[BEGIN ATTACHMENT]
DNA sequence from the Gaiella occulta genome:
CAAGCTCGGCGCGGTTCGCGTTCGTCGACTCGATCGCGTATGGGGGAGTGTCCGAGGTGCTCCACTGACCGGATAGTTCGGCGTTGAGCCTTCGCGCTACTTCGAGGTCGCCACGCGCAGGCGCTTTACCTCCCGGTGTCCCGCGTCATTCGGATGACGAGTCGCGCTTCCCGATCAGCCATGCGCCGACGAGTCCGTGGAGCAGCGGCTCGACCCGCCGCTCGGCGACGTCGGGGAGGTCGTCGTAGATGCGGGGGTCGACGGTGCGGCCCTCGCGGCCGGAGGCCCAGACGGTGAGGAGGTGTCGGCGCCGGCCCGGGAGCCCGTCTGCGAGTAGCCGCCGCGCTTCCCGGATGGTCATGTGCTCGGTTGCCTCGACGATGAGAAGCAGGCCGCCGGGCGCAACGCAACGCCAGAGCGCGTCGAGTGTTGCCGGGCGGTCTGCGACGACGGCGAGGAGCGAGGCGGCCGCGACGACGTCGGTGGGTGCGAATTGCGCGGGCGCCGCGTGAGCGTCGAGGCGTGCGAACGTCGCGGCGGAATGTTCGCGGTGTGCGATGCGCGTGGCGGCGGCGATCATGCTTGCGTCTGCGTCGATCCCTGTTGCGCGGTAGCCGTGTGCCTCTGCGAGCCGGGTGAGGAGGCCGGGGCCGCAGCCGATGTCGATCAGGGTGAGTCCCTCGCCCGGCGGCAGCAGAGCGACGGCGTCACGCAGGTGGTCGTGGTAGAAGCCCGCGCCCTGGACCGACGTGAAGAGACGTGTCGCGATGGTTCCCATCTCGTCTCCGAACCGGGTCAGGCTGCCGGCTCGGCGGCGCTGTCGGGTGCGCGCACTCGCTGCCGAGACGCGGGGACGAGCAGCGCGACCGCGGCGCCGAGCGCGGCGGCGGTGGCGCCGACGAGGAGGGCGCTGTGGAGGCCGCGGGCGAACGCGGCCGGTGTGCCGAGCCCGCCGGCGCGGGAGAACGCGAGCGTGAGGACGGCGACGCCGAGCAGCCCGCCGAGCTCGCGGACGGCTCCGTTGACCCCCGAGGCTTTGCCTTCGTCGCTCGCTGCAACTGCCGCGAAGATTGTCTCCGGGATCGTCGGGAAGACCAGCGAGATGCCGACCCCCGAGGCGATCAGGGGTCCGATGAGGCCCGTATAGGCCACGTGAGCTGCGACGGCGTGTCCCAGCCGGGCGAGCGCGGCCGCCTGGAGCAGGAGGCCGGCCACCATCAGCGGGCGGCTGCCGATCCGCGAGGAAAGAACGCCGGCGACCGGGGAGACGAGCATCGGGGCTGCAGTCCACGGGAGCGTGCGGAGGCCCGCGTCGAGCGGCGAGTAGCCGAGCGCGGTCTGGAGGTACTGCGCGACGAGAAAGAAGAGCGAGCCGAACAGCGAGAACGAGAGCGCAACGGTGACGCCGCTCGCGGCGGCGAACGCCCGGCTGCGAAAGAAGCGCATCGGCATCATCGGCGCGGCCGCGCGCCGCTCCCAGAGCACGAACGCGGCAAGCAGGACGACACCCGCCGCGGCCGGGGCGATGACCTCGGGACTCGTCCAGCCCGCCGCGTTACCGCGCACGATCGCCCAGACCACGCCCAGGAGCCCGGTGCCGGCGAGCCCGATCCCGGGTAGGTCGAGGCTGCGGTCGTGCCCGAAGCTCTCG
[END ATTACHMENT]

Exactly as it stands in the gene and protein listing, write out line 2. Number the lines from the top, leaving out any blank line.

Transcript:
CAAGCTCGGCGCGGTTCGCGTTCGTCGACTCGATCGCGTATGGGGGAGTGTCCGAGGTGCTCCACTGACCGGATAGTTCGGCGTTGAGCCTTCGCGCTACTTCGAGGTCGCCACGCGCAGGCGCTTTACCTCCCGGTGTCCCGCGTCATTCGGATGACGAGTCGCGCTTCCCGATCAGCCATGCGCCGACGAGTCCGTGGAGCAGCGGCTCGACCCGCCGCTCGGCGACGTCGGGGAGGTCGTCGTAGATGCGGGGGTCGACGGTGCGGCCCTCGCGGCCGGAGGCCCAGACGGTGAGGAGGTGTCGGCGCCGGCCCGGGAGCCCGTCTGCGAGTAGCCGCCGCGCTTCCCGGATGGTCATGTGCTCGGTTGCCTCGACGATGAGAAGCAGGCCGCCGGGCGCAACGCAACGCCAGAGCGCGTCGAGTGTTGCCGGGCGGTCTGCGACGACGGCGAGGAGCGAGGCGGCCGCGACGACGTCGGTGGGTGCGAATTGCGCGGGCGCCGCGTGAGCGTCGAGGCGTGCGAACGTCGCGGCGGAATGTTCGCGGTGTGCGATGCGCGTGGCGGCGGCGATCATGCTTGCGTCTGCGTCGATCCCTGTTGCGCGGTAGCCGTGTGCCTCTGCGAGCCGGGTGAGGAGGCCGGGGCCGCAGCCGATGTCGATCAGGGTGAGTCCCTCGCCCGGCGGCAGCAGAGCGACGGCGTCACGCAGGTGGTCGTGGTAGAAGCCCGCGCCCTGGACCGACGTGAAGAGACGTGTCGCGATGGTTCCCATCTCGTCTCCGAACCGGGTCAGGCTGCCGGCTCGGCGGCGCTGTCGGGTGCGCGCACTCGCTGCCGAGACGCGGGGACGAGCAGCGCGACCGCGGCGCCGAGCGCGGCGGCGGTGGCGCCGACGAGGAGGGCGCTGTGGAGGCCGCGGGCGAACGCGGCCGGTGTGCCGAGCCCGCCGGCGCGGGAGAACGCGAGCGTGAGGACGGCGACGCCGAGCAGCCCGCCGAGCTCGCGGACGGCTCCGTTGACCCCCGAGGCTTTGCCTTCGTCGCTCGCTGCAACTGCCGCGAAGATTGTCTCCGGGATCGTCGGGAAGACCAGCGAGATGCCGACCCCCGAGGCGATCAGGGGTCCGATGAGGCCCGTATAGGCCACGTGAGCTGCGACGGCGTGTCCCAGCCGGGCGAGCGCGGCCGCCTGGAGCAGGAGGCCGGCCACCATCAGCGGGCGGCTGCCGATCCGCGAGGAAAGAACGCCGGCGACCGGGGAGACGAGCATCGGGGCTGCAGTCCACGGGAGCGTGCGGAGGCCCGCGTCGAGCGGCGAGTAGCCGAGCGCGGTCTGGAGGTACTGCGCGACGAGAAAGAAGAGCGAGCCGAACAGCGAGAACGAGAGCGCAACGGTGACGCCGCTCGCGGCGGCGAACGCCCGGCTGCGAAAGAAGCGCATCGGCATCATCGGCGCGGCCGCGCGCCGCTCCCAGAGCACGAACGCGGCAAGCAGGACGACACCCGCCGCGGCCGGGGCGATGACCTCGGGACTCGTCCAGCCCGCCGCGTTACCGCGCACGATCGCCCAGACCACGCCCAGGAGCCCGGTGCCGGCGAGCCCGATCCCGGGTAGGTCGAGGCTGCGGTCGTGCCCGAAGCTCTCG